[hist-analytic] Frrom AUNE: Analytic and A Priori

Steven Bayne srbayne at earthlink.net
Sat Mar 21 20:12:53 EDT 2009



"That is: I defined a priori knowledge as what can be known 
independently of the truth or falsity of inter-subjectively testable 
singular existential statements."

Now we have "inter-subjectively testable singular existential" to 
worry about; this will require a lot of unpacking.

"Obviously, knowing THAT I am thinking involves awareness, but it 
does not involve sensory awareness, just as knowing THAT I am willing 
something involves awareness but not sensory awareness. Kant confuses 
the whole issue,..."

Well, awareness entails intuition and intuition puts it in the 
Sensibility not the Understanding. So it doesn't matter. In addition, 
since your rejected as absurd the idea of sense impressions, I must 
query you on what "sensory awareness" is; such as what are its 
objects; what is 'sensory' in relation to experience; whether 
sensation figures in your idea of perception etc. So we have a way to 
go before abandoning the "pleasant poetry" of Kant. Also, introducing 
"theory" and all that brings in does not clarify as well as one would 
like, precisely what you mean in respect to a priori. So, maybe, a 
little more explanation is in the offing.

Best wishes

Steve



At 10:34 AM 3/21/2009, Danny Frederick wrote:
>Hi Steve,
>
>Thanks for putting the word 'radical' in quotation marks.
>
>I think I have already answered some of your objections in my last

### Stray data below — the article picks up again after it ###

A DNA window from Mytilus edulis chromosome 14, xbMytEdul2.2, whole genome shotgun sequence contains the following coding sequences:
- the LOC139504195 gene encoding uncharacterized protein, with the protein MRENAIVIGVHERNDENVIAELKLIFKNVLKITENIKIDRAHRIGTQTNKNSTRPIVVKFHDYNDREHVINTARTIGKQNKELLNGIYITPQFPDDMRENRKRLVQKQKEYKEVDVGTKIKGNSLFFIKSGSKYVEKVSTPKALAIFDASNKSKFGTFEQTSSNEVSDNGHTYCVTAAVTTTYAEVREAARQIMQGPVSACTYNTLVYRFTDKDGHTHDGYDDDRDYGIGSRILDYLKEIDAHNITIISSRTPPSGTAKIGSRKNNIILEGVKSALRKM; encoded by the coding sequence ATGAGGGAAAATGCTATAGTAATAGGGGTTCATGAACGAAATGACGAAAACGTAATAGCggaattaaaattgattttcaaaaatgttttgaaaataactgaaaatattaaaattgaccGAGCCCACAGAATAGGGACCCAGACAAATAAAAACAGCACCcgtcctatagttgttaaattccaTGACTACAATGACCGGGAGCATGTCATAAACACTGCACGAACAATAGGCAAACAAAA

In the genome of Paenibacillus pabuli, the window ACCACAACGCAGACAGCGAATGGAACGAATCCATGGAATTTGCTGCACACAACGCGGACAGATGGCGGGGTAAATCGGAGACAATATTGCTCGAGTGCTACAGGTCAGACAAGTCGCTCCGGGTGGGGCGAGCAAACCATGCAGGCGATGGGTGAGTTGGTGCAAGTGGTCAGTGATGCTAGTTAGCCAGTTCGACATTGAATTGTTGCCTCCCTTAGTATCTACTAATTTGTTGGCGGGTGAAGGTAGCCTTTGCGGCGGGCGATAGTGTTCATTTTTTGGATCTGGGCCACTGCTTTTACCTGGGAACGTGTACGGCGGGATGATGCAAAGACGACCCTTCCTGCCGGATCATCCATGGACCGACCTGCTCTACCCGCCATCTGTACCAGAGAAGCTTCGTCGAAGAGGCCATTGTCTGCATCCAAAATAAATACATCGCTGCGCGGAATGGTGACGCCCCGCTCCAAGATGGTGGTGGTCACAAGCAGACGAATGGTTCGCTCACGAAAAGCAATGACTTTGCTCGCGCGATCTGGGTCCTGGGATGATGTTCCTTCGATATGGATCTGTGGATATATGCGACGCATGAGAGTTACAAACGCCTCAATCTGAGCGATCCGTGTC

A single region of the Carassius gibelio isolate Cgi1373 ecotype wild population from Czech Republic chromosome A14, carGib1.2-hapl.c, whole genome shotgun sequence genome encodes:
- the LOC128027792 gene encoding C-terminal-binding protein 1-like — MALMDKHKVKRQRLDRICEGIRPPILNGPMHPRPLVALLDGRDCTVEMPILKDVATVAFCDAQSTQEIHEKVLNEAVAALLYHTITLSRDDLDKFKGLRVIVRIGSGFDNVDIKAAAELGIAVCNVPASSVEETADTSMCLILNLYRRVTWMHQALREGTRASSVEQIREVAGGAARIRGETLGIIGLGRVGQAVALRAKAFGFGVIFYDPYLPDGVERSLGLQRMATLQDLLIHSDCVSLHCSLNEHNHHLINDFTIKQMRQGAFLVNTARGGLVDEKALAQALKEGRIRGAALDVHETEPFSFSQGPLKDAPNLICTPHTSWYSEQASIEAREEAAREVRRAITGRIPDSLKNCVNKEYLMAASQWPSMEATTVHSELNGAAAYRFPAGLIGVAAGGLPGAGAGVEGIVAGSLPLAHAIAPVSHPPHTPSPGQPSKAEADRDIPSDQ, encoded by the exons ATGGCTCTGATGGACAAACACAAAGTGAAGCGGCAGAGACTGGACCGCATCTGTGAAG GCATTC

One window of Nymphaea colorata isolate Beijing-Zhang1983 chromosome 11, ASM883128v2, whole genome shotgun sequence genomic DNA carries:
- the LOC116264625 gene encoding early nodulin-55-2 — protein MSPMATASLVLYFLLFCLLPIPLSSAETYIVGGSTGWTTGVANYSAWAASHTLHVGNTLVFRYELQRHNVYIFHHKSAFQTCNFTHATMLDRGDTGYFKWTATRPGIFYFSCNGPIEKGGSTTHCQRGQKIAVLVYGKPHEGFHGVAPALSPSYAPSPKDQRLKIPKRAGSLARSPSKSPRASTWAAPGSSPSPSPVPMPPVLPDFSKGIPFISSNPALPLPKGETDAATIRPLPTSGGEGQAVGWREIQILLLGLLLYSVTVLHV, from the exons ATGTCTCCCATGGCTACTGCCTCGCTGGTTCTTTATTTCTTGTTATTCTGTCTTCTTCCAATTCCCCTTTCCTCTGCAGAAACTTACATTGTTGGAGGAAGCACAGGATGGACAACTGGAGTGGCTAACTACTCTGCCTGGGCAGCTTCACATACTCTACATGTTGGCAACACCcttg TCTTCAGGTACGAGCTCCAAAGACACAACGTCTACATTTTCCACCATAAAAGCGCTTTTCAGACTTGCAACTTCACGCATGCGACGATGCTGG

>reply to Bruce, here:
>
><http://rbjones.com/pipermail/hist-analytic_rbjones.com/2009q1/000213.html>http://rbjones.com/pipermail/hist-analytic_rbjones.com/2009q1/000213.html
>
>That is: I defined a priori knowledge as what can be known 
>independently of the truth or falsity of inter-subjectively testable 
>singular existential statements.
>
>But I offered no procedure for deciding whether or not a proposition 
>was knowable a priori. There is not even a decision procedure for 
>all the analytic truths of first-order predicate logic, so we should 
>not expect decisions procedures elsewhere. The fact that there is no 
>general decision procedure for truth or falsity does not make that 
>distinction 'a mere formality.'
>
>Yes, I recall Hintikka's paper on the cogito. I read it as an 
>undergraduate. In fact, I think it was that which led me to identify 
>'I think' as a contingent a priori truth (whether or not Hintikka 
>does the same I cannot remember).
>
>Obviously, knowing THAT I am thinking involves awareness, but it 
>does not involve sensory awareness, just as knowing THAT I am 
>willing something involves awareness but not sensory awareness. Kant 
>confuses the whole issue, it seems to me, because of his doctrine 
>that time is the form of inner sense, which seems to make all 
>temporal awareness sensory. I can't remember what Geach said, but I 
>probably read it (in fact, I might even have it on my shelf somewhere).
>
>I agree that we have sensory experience. But I deny that the basic 
>statements against which empirical theories are tested are reports 
>of sensory experiences. Rather they are the reports of 
>inter-subjectively observable events; reports which are accepted or 
>rejected on the basis of sensory experiences, but which are in no 
>way justified or entailed by sensory experiences.
>
>Cheers.
>
>Danny




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